Two NASA astronauts are due to return to Earth with a rare splashdown off Florida, as a powerful storm heads towards the state.
Bob Behnken and Doug Hurley left the International Space Station in the early hours of Sunday for the final and most important part of their SpaceX test flight on the Crew Dragon.
They are aiming to land their capsule by parachute in the Gulf of Mexico near Pensacola in west Florida, the first splashdown for astronauts in 45 years.
“Dragon departing.” The @SpaceX Dragon Endeavour undocked and separated from @Space_Station. @AstroBehnken & @Astro_Doug are on their way home to planet Earth. pic.twitter.com/VHYSblw3kU
— NASA (@NASA) August 1, 2020
NASA has forecast favourable weather for their expected arrival on Sunday at about 7.48pm (UK time), despite the approach of Hurricane Isaias, which weakened to a tropical storm on Saturday, but was expected to regain hurricane strength when it hit the state.
The centre of the storm was due to approach Florida’s southeast coast on Sunday morning before travelling up the east coast during the day.
This photo of Hurricane Isaias was taken a few hours ago as it travels northwest between Cuba and the Bahamas. I hope the people in its path stay safe and I hope it doesn’t disrupt our return to Earth on Sunday. pic.twitter.com/nkyldd7NhF
— Col. Doug Hurley (@Astro_Doug) July 31, 2020
Flight controllers will be watching the storm closely after it caused flooding and landslides on Thursday in the Dominican Republic and Puerto Rico.
A man died in the Dominican Republic and a woman’s body was recovered from floodwaters in Puerto Rico on Saturday, where the National Guard had to rescue at least 35 people.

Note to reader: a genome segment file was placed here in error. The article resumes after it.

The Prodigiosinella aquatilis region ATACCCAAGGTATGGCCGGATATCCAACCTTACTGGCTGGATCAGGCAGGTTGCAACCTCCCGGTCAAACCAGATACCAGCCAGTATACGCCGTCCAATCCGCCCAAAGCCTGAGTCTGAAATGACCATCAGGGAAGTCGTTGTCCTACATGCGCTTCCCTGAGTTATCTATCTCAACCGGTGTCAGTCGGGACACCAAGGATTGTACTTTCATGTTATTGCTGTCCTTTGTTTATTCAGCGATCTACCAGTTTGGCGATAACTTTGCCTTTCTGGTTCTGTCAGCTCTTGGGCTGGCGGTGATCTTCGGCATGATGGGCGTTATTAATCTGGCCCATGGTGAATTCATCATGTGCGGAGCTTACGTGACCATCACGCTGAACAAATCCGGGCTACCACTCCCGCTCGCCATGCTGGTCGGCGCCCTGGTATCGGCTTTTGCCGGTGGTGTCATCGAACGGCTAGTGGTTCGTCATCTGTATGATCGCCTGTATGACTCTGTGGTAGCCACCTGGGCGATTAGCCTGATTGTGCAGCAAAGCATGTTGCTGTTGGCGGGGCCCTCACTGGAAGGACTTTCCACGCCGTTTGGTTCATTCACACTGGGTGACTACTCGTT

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Mr Hurley and Mr Behnken launched from the Kennedy Space Center on 30 May, making Elon Musk’s SpaceX the first private company to send people into orbit.
It was also NASA’s first crewed mission from home soil in nine years.
All my bags are packed, I’m ready to go… #LandAmericapic.twitter.com/FvyzeA58sb
— Bob Behnken (@AstroBehnken) August 1, 2020
Space station commander Chris Cassidy, who will remain on board with two Russians until October, said: “We’re a little sad to see them go.”
Mr Cassidy rang the ship’s bell as Dragon pulled away 267 miles above South Africa and, just minutes later, the capsule appeared as just a pair of flashing lights.
Mr Hurley had radioed back to the space station to say: “It’s been a great two months, and we appreciate all you’ve done as a crew to help us prove out Dragon on its maiden flight.”
Mr Cassidy replied: “Safe travels and have a successful landing.”
The next SpaceX flight is at the end of September, while rival Boeing is expected to launch its first crew next year.
Since 2011, the US had previously relied on Russian rockets to get astronauts to the space station.